Old maps of the mound area show 24 of them along or east of Interstate 44 (formerly Interstate 70) from Carr Street north to Cass Avenue. Most were near Broadway, O’Fallon, Second and Biddle. A 25th and most famous formation was Big Mound, north of the stadium site, at Broadway and Mound Street. It was 319 feet long, 158 feet wide and 34 feet high.
The last of Big Mound was hauled away in 1869 to provide fill for a railroad line along the river.
All the others were dug away before the Civil War as St. Louis grew quickly. A distinctive feature was the Falling Garden, a three-tiered formation at Biddle and Second streets. Others clustered to its north formed an open plaza between Broadway and Second streets. Another was Little Mound, near Dickson and Collins streets, which the city hollowed out in 1833 for a water reservoir and leveled a decade later.
Their presence inspired one of St. Louis’ first nicknames, the Mound City. But none was removed with respect for heritage.
History books and old newspaper accounts say human remains, pottery shards and other artifacts were found during destruction of some mounds, including Big Mound, where diggers found burial chambers. They also found two copper earrings of “long-nosed gods.” Much was lost to pilfering, and the few preserved human remains from Big Mound were destroyed in a fire at a local science museum in 1869. A few shell beads and other items are all that are known to exist today.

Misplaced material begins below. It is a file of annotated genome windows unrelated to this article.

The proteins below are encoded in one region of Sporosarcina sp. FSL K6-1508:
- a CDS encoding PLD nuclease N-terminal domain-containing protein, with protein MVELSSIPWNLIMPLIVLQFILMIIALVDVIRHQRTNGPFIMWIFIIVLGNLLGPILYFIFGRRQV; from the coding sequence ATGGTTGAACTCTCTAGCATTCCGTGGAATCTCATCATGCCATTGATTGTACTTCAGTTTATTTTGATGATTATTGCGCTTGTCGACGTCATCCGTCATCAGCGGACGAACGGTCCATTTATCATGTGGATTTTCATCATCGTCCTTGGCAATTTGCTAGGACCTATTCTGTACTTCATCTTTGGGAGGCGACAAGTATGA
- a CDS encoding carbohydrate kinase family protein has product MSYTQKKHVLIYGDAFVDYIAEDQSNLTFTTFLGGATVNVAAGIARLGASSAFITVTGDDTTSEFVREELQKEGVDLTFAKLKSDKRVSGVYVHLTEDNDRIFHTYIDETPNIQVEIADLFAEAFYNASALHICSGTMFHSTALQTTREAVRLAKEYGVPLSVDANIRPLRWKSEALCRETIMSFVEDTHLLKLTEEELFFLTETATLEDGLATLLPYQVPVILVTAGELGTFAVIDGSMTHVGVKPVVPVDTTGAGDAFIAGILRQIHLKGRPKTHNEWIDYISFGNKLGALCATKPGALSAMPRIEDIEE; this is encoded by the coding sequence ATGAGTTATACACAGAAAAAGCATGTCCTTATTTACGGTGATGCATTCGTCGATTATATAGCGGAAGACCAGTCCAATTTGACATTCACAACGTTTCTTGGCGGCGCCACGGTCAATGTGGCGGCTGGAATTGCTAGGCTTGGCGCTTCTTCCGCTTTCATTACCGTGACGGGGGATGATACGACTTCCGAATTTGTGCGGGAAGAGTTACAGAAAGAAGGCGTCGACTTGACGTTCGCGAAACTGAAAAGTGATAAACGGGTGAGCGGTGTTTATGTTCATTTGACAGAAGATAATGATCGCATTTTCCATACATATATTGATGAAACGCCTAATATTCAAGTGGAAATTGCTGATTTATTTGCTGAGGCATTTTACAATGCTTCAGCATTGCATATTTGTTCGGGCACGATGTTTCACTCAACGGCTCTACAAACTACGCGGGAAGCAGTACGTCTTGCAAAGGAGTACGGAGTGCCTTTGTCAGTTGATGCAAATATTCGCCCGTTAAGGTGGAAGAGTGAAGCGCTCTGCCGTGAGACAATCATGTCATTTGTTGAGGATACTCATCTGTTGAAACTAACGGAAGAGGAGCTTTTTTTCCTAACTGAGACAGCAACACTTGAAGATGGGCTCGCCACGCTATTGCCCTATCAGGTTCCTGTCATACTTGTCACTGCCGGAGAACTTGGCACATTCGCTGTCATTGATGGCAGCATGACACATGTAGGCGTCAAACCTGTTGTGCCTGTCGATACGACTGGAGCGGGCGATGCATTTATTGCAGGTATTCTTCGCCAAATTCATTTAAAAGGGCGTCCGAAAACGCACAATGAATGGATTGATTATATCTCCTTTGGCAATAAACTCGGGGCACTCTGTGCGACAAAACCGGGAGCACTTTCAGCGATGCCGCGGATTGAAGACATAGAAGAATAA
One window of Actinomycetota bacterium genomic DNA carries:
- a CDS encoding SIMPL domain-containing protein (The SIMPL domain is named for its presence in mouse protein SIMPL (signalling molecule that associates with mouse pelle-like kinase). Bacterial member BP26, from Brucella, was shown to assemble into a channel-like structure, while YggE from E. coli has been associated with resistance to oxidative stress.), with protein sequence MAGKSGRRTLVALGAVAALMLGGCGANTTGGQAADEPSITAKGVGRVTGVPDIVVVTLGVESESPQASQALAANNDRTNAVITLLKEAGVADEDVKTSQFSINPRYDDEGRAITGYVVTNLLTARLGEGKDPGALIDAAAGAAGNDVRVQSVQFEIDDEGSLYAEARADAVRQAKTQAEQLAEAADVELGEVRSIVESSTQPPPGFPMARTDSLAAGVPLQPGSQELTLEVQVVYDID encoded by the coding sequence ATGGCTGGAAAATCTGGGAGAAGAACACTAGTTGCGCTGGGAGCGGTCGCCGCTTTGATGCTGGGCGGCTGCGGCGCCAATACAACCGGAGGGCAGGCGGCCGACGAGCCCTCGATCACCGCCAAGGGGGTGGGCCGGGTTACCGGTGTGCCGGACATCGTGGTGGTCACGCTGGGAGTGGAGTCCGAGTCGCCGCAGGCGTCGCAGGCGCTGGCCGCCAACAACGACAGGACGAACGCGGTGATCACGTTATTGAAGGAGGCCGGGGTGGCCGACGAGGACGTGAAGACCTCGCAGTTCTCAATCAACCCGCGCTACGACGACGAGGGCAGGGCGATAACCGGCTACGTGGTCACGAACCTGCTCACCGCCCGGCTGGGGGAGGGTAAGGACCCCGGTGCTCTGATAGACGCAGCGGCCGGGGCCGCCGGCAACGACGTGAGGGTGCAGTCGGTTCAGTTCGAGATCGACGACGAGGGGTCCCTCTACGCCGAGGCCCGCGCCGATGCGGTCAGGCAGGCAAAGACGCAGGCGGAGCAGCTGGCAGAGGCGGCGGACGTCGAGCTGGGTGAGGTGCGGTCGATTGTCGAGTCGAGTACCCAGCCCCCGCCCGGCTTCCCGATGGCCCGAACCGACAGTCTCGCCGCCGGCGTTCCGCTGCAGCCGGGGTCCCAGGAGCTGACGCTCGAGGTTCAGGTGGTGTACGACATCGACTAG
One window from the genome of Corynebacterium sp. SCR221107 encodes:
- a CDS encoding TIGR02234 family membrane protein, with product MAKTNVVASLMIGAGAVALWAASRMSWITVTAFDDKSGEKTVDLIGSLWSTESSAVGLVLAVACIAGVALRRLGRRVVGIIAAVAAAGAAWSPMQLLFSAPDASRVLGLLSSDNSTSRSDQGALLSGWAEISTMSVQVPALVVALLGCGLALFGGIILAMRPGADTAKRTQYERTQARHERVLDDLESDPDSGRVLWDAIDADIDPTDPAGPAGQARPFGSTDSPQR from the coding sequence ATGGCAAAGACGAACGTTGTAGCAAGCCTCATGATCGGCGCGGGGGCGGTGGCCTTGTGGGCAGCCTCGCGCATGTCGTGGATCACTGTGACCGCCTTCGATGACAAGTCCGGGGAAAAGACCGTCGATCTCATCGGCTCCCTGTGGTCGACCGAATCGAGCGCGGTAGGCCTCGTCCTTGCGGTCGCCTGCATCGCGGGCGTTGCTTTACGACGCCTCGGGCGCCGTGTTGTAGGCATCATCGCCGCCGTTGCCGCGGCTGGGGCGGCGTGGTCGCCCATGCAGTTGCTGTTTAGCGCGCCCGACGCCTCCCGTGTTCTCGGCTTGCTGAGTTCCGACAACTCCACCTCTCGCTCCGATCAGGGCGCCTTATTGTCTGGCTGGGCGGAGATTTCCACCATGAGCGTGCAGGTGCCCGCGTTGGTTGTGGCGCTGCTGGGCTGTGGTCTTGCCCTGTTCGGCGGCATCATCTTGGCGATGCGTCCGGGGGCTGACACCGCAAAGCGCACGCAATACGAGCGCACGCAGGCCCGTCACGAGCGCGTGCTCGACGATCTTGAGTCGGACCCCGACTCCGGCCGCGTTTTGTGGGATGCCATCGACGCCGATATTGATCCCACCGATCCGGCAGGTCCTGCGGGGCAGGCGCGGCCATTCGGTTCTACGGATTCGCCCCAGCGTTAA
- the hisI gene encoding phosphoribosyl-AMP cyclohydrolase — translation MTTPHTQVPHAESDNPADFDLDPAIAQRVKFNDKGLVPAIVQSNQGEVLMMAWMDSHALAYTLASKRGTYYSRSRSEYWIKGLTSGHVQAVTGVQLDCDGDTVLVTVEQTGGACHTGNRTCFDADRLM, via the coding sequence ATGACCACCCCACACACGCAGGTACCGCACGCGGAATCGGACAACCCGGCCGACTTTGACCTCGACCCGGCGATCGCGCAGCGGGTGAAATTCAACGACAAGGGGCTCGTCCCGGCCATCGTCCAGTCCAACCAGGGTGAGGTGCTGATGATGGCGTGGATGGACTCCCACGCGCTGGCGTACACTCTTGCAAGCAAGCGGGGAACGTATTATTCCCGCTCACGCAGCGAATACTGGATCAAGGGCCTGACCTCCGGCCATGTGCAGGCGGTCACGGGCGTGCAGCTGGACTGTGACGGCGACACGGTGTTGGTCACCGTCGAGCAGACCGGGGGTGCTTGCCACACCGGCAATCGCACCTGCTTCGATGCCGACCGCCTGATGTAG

There have been two professional excavations in the mounds area, neither of which turned up conclusive evidence of the Mississippian period. The Corps of Engineers did test digs at a few spots within the stadium site in 1987 as part of a larger study of the riverfront.
The Missouri Department of Transportation worked at the Big Mound site before building the Stan Musial Veterans Memorial Bridge, which opened in 2014. Its team found artifacts from a 19th century wagon factory and a foundry. Michael Meyer, the archaeologist who supervised the project, said the team also found a few stone tools and pottery, but couldn’t date them to an era.
John Kelly, a senior lecturer in archaeology at Washington University and expert on the Cahokia Mounds, recommended more checking, saying, “Let’s take the opportunity to see what’s left.”
Kelly said he wants stadium project leaders to meet with the representatives of the Osage. “Let’s get them to the table and find out what their thinking is and find a way to make this work,” Kelly said.
Kelly assisted the Center for American Indian Studies at Washington University, which opposes the project and states that “the area likely contains a wealth of ancient artifacts, including human remains.”
F. Terry Norris, former Army Corps archaeologist who supervised the work in 1987, described it as “test digs” in several former mound sites. He said they dug down to loess, wind-borne soil that settled over the area after the last Ice Age, but found no prehistoric artifacts.
Norris said they didn’t dig beneath streets. Kelly said the less-disturbed soil beneath old pavement offers better potential for finding evidence of the Mississippians.
“This area marked the beginning of urbanization that we are all part of today,” Kelly said. “We’re talking about a true civilization. Then Cahokia disappeared, and it’s a mystery we are still trying to deal with.”